Putin in 2000 · 23 March 2000

This article appeared in the AFR on 23 March 2000.

The post-USSR chaos in Russia was bound to throw up a leader whose instinct was more authoritarian and nationalistic than Boris Yeltsin. This leader has now arrived. His name is Vladimir Putin and he will be elected president of Russia this Sunday.

Anatoly Sobchak, the late reformist mayor of Saint Petersburg with whom Putin worked after he left the KGB in 1990, once suggested that Putin might be Russia’s Napoleon Bonaparte. Napoleon’s career received a spectacular boost in 1795 when, as a less than senior general, he dispersed a Parisian mob with, in his words, a whiff of grapeshot. It killed about 100 people, earned him the gratitude of the Convention and command of the interior army.

Putin’s rise has been as rapid as Napoleon’s and has more than a little to do with his uncompromising militaristic attitude to Chechnya. Putin is not going to lose sleep over a few thousand civilian deaths in Chechnya if they help him achieve his aims.

So what are these aims? It might well be that he will become a sort of Napoleon who, after becoming first consul in 1799, reorganized French administration under strong central control and reformed the tax and legal systems. Certainly after the 1990s, Russians and the world will welcome a more focused and disciplined leader.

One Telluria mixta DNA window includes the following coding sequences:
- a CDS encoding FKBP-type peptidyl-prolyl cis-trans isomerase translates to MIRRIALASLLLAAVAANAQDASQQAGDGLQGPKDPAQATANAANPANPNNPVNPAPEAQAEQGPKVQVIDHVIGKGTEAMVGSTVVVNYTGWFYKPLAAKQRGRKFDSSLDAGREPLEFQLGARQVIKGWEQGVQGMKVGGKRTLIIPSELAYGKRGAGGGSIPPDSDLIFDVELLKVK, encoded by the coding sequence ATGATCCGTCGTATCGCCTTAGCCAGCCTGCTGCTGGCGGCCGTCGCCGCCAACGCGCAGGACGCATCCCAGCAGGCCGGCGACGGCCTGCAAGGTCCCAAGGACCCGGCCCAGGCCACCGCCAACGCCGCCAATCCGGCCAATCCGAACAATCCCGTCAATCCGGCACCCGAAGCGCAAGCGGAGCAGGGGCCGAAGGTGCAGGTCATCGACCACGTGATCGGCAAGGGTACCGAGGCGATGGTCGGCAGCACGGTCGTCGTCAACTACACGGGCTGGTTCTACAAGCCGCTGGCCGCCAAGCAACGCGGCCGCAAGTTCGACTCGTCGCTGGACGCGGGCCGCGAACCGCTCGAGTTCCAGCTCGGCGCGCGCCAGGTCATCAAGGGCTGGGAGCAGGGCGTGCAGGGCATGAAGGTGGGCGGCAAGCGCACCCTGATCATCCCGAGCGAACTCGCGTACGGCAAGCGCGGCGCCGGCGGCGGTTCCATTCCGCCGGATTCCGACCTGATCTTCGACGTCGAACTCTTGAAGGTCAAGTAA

The 1990’s chaos resulted from both the nature of Yeltsin, who was essentially an instinctive revolutionary rather than a thoughtful administrator or builder, and the desire of society to escape the State-enforced order of the USSR. Yeltsin and society complemented each other in their goals in the late 1980s and early 1990s.

While Yeltsin wanted to destroy communism forever and build a democratic capitalist state, neither he nor his Russian or Western economic advisers had thought enough about what really makes a modern democratic capitalist country function. Yeltsin did not understand that not only are good laws needed, but they must be effectively and impartially administered; that, wrongly handled, privatization may as easily created thieves as capitalists; and that markets, unless transparent and free, are easily cornered.

The Putin discipline will not be without downside. Domestically, liberalism as generally understood in the West will take a back seat to notions of rebuilding the State and nationalism. In 1989, Boris Yeltsin, a member of the Supreme Soviet, was leading a group seeking amendments to the USSR Constitution at the Second Congress of People’s Deputies. The dissident Yeltsin wanted to uphold the principle of diversity and explained: Unity has already inflicted a great deal of damage on our country. Unity stood for thinking exactly the same way the supreme leader thought. It is time we got rid of this stereotype. It is in the clash of opinions that the best solution develops.